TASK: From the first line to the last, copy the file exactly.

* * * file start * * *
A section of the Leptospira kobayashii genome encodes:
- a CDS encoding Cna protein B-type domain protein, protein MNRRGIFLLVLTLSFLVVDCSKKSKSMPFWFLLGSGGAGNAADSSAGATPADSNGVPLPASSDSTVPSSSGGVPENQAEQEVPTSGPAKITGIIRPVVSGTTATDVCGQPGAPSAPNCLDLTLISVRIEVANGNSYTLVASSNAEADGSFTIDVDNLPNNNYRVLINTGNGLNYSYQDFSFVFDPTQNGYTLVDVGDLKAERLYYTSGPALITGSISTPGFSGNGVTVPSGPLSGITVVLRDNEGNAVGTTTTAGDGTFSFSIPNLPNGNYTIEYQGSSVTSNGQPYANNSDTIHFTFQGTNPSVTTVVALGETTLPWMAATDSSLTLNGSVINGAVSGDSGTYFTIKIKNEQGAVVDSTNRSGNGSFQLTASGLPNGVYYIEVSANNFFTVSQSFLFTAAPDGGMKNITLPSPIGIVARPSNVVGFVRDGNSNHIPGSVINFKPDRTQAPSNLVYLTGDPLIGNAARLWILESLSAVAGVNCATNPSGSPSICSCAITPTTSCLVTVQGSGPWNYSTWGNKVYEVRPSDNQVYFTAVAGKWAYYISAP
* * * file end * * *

A section of the Leptospira kobayashii genome encodes:
- a CDS encoding Cna protein B-type domain protein, protein MNRRGIFLLVLTLSFLVVDCSKKSKSMPFWFLLGSGGAGNAADSSAGATPADSNGVPLPASSDSTVPSSSGGVPENQAEQEVPTSGPAKITGIIRPVVSGTTATDVCGQPGAPSAPNCLDLTLISVRIEVANGNSYTLVASSNAEADGSFTIDVDNLPNNNYRVLINTGNGLNYSYQDFSFVFDPTQNGYTLVDVGDLKAERLYYTSGPALITGSISTPGFSGNGVTVPSGPLSGITVVLRDNEGNAVGTTTTAGDGTFSFSIPNLPNGNYTIEYQGSSVTSNGQPYANNSDTIHFTFQGTNPSVTTVVALGETTLPWMAATDSSLTLNGSVINGAVSGDSGTYFTIKIKNEQGAVVDSTNRSGNGSFQLTASGLPNGVYYIEVSANNFFTVSQSFLFTAAPDGGMKNITLPSPIGIVARPSNVVGFVRDGNSNHIPGSVINFKPDRTQAPSNLVYLTGDPLIGNAARLWILESLSAVAGVNCATNPSGSPSICSCAITPTTSCLVTVQGSGPWNYSTWGNKVYEVRPSDNQVYFTAVAGKWAYYISAP